yuna49 writes "Adam Liptak of the New York Times reports today about the plight of a Spanish tour operator whose domain names have been embargoed by his domain name registrar (eNom). They pulled his domains after they discovered the tour operator's name on a US Treasury blacklist. It turns out he packages tours to Cuba largely for European tourists who can legally travel there, unlike Americans. The article cites 'a press release issued in December 2004, almost three years before eNom acted. It said Mr. Marshall's company had helped Americans evade restrictions on travel to Cuba and was "a generator of resources that the Cuban regime uses to oppress its people." It added that American companies must not only stop doing business with the company but also freeze its assets, meaning that eNom did exactly what it was legally required to do.' The only part of the operator's business in the United States is his domain name registration; all other aspects of his business lie outside the United States."
Censorship

Federal Anti-Obscenity Program Comes Up Limp 321

kotj.mf writes "The New York Times reports that the Federally funded anti-Web pornography campaign run by Morality in Media, a conservative religious group, has yet to result a single prosecution for obscenity, despite having generated more than 67,000 citizen complaints. The group, better known for its campaign to have Cosmopolitan removed from supermarket checkout stands, is pushing the Justice Department to more aggressively pursue cases against what it sees as 'a prime threat to society, the growth on the Internet of sexual material involving consenting adults.'"
Censorship

Holocaust Dropped From Some UK Schools 1286

dteichman2 writes "It appears that some UK schools are ignoring the Holocaust. A government-backed study, funded by the Department for Education and Skills, found that some teachers are reluctant to teach history lessons on the Holocaust for fear of offending Muslim students whose beliefs include Holocaust denial. Additionally, similar problems are being encountered with lessons on the Crusades because these lessons contradict teachings from local mosques."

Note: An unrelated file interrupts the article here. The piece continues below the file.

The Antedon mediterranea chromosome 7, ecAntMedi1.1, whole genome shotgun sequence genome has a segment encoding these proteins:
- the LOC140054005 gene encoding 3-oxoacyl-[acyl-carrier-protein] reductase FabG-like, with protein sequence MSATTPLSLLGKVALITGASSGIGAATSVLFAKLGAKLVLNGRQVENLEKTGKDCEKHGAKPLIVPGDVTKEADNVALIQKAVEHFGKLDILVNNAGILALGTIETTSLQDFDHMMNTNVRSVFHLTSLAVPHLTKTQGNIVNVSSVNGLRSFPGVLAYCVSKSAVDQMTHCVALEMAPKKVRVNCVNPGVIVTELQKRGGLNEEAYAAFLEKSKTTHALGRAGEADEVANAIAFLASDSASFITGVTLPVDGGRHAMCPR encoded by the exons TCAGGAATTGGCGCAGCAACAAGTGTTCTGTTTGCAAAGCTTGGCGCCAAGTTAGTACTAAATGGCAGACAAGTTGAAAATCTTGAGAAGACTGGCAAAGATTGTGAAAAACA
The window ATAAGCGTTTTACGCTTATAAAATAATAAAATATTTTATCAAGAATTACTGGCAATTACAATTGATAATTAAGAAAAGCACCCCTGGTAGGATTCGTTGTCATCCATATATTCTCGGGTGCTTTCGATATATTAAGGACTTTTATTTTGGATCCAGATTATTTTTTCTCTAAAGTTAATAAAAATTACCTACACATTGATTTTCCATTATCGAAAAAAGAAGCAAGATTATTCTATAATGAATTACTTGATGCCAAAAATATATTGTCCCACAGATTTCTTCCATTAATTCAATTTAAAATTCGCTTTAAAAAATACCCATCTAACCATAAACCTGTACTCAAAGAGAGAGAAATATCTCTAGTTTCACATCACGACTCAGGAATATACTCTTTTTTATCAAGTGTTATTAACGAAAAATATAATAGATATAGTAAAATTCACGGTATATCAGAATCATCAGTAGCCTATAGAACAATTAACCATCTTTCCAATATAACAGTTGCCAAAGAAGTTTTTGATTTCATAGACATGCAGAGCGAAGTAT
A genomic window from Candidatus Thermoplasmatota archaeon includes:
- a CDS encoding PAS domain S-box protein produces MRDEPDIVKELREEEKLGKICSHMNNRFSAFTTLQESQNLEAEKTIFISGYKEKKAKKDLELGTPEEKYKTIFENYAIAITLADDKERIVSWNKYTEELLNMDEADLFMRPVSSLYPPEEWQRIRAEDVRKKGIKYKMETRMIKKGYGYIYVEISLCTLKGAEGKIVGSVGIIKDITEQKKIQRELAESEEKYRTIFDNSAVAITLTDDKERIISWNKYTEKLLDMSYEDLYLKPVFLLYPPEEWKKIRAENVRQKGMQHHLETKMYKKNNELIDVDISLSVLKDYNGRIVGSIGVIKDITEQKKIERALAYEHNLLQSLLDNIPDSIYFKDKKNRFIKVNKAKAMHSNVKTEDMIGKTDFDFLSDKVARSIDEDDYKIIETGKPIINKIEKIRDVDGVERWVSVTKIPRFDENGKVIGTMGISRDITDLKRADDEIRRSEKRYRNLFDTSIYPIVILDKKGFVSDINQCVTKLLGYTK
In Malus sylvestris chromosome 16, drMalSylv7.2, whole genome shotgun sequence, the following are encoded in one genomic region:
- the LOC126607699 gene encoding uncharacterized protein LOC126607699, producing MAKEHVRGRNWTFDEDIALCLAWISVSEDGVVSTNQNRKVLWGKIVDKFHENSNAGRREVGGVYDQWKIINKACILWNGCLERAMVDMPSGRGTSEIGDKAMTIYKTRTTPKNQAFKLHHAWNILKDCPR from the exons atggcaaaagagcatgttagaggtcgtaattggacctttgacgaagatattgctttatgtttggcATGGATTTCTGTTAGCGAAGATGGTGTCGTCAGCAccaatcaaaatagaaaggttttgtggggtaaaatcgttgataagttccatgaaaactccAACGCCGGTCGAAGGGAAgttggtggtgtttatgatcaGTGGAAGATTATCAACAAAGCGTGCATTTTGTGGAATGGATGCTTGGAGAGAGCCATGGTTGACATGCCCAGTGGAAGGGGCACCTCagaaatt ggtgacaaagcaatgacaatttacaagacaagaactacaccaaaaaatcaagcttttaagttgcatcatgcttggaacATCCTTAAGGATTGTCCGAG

Censorship

Surprise Arrest For Online Scientology Critic 954

destinyland writes "An online critic of Scientology was confronted at a routine hearing Tuesday with surprise arrest warrants and thrown into jail. Six years as a fugitive ended in February. (After picketing a Scientology complex in 2000 over the unexplained death of a woman there, he'd been arrested for 'threatening a religion' over a Usenet joke about 'Tom Cruise Missiles.') But 64-year-old Keith Henson had been out on bail, and was even scheduled to address the European Space Agency conference on Space Elevators. He's a co-founder of the Space Colony movement, and one of the original researchers at Texas Instruments. In this interview he discusses both space-based solar energy and his war with the Scientologists — just a few days before he was arrested."
Censorship

DMCA Takedown Notice For a Fake ID 563

TrippTDF writes "Rachel Hyman, an artist and bartender in New York City, maintains a blog where she regularly posts images of fake IDs she confiscates from would-be underage drinkers, along with a description of the confiscation. Recently, one of her posts (Google cache) was taken down when the owner of the fake ID invoked the DMCA against Blogspot. Can one claim a forged document as a copyrighted work of art?"
Censorship

Student Arrested for Writing Essay 890

mcgrew writes "The Chicago Tribune reports that an eighteen year old straight-A High School student was arrested for writing an essay that 'disturbed' his teacher. Even though no threats were made to a specific person, 18 year-old Allen Lee's English teacher convened a panel to discuss the work. As a result of that discussion, the police were called in. 'The youth's father said his son was not suspended or expelled but was forced to attend classes elsewhere for now. Today, Cary-Grove students rallied behind the arrested teen by organizing a petition drive to let him back in their school. They posted on walls quotes from the English teacher in which she had encouraged students to express their emotions through writing.'"